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Mandela Effect

Mandela Effect

By Yasin Alkan 0 Comment August 6, 2020

People tend to believe in the scenarios produced by their minds when they do not have
enough concrete evidence against any event. Our memory also ignores the particles that make up
the event while recording the events. When this happens, events and situations that happened in the
past but are not certain are valued beyond reality. For example, it is claimed that classical music
improves the human brain, and that the milk supply of cows that listen to classical music increases.
But in reality, there is no scientific evidence to prove this situation. However, these claims were so
accepted that classical music was considered to be effective and this was tried in some farms.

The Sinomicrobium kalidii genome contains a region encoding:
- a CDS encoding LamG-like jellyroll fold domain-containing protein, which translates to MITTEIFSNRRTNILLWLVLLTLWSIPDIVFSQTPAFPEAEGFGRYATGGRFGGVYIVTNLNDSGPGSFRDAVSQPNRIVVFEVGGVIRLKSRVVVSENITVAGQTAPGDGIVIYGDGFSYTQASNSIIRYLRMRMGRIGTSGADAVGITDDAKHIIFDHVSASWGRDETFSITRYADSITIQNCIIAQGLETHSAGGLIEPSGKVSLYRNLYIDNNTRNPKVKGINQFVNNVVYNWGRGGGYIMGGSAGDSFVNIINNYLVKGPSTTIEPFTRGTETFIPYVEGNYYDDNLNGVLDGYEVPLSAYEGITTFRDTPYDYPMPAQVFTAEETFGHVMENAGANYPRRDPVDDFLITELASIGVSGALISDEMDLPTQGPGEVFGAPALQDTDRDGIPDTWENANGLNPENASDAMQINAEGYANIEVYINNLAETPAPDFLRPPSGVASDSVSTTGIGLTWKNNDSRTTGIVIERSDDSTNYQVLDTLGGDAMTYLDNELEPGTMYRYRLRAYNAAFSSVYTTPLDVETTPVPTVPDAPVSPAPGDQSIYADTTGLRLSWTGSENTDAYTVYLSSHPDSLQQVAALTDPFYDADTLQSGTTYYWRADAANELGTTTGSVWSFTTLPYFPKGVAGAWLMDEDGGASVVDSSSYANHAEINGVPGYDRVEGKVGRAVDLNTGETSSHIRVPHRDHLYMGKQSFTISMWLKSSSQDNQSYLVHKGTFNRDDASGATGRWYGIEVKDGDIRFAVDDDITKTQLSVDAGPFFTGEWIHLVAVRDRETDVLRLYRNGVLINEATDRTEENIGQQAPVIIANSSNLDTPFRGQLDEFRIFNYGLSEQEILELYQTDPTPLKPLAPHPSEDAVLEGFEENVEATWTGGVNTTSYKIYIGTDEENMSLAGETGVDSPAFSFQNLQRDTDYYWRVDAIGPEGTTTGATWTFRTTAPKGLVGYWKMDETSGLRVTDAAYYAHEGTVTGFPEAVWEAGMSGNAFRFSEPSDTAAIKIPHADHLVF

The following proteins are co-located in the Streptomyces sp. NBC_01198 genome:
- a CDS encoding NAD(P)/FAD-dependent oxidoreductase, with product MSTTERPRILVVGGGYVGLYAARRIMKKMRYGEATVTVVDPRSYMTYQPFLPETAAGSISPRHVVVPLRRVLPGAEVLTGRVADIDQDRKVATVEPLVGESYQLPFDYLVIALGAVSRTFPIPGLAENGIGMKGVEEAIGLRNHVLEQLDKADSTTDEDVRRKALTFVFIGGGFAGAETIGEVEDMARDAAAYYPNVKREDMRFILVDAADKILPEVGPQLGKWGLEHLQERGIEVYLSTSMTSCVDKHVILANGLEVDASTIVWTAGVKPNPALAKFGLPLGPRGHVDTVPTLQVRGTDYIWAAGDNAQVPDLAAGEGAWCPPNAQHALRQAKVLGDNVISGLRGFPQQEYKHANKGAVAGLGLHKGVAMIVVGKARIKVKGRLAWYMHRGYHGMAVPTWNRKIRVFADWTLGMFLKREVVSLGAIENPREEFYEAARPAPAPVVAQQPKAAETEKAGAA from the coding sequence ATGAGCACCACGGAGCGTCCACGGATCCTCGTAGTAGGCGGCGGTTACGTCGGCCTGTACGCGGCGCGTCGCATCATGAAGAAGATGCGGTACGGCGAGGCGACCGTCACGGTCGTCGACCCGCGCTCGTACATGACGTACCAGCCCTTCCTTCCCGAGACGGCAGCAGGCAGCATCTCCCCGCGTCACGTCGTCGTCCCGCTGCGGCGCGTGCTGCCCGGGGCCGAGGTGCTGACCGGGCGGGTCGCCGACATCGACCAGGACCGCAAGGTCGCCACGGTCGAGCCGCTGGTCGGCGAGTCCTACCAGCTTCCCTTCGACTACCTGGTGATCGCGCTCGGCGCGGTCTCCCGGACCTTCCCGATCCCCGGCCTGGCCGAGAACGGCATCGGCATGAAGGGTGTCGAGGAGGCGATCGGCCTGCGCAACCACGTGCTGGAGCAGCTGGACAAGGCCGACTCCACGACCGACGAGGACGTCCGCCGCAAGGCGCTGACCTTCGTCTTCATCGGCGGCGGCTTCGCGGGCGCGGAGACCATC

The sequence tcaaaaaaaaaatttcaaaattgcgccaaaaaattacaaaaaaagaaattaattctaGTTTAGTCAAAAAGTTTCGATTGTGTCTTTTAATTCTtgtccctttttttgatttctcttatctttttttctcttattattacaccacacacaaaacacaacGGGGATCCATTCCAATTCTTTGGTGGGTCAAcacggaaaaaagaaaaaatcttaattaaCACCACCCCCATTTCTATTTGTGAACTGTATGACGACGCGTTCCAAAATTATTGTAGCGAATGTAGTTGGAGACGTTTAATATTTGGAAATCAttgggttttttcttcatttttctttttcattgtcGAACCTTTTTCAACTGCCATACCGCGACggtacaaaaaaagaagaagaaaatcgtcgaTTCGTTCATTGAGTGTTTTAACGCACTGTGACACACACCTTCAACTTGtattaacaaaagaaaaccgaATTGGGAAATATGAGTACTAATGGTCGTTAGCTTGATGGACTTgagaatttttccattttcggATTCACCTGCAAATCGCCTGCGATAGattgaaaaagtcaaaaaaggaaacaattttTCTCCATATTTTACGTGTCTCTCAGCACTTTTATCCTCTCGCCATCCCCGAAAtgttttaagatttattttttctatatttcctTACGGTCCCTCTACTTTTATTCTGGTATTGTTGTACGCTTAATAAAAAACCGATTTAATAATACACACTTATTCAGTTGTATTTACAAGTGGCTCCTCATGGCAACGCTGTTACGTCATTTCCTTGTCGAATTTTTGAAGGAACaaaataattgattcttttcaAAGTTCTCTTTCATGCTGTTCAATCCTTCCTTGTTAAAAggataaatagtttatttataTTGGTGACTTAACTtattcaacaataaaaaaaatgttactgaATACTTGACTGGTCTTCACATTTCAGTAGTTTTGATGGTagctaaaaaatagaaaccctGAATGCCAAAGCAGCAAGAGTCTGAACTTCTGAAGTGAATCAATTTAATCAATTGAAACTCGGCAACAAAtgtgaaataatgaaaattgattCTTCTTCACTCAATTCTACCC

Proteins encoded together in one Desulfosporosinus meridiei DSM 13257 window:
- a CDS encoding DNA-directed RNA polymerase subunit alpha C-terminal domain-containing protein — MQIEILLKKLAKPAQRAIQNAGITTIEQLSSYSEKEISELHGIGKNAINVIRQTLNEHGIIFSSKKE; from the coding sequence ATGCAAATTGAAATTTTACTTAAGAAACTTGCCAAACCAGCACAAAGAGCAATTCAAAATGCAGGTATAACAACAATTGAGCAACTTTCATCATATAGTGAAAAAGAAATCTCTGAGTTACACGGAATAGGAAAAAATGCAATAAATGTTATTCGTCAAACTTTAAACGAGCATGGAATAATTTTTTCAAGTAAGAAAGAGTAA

Classical music CDs were delivered to the masses with advertisements that were produced for babies
to play. As a result of accepting the assertion made in cases that are not correct or not known
precisely, societies believe in facts that are not true. The information that the Great Wall can be seen
from the moon or that the Leaning Tower of Pisa is made is an example.
It is not known at the moment whether classical music has a benefit in the development of
the human brain. It can be right, it can be wrong. But while there is no accurate information, taking a
side explains this situation to us. After Mandela’s death in 2013, “Didn’t Mandela die in prison in the
20th century?” reaction shows us the reflex of this situation in society.

 

image credit : www.quillette.com

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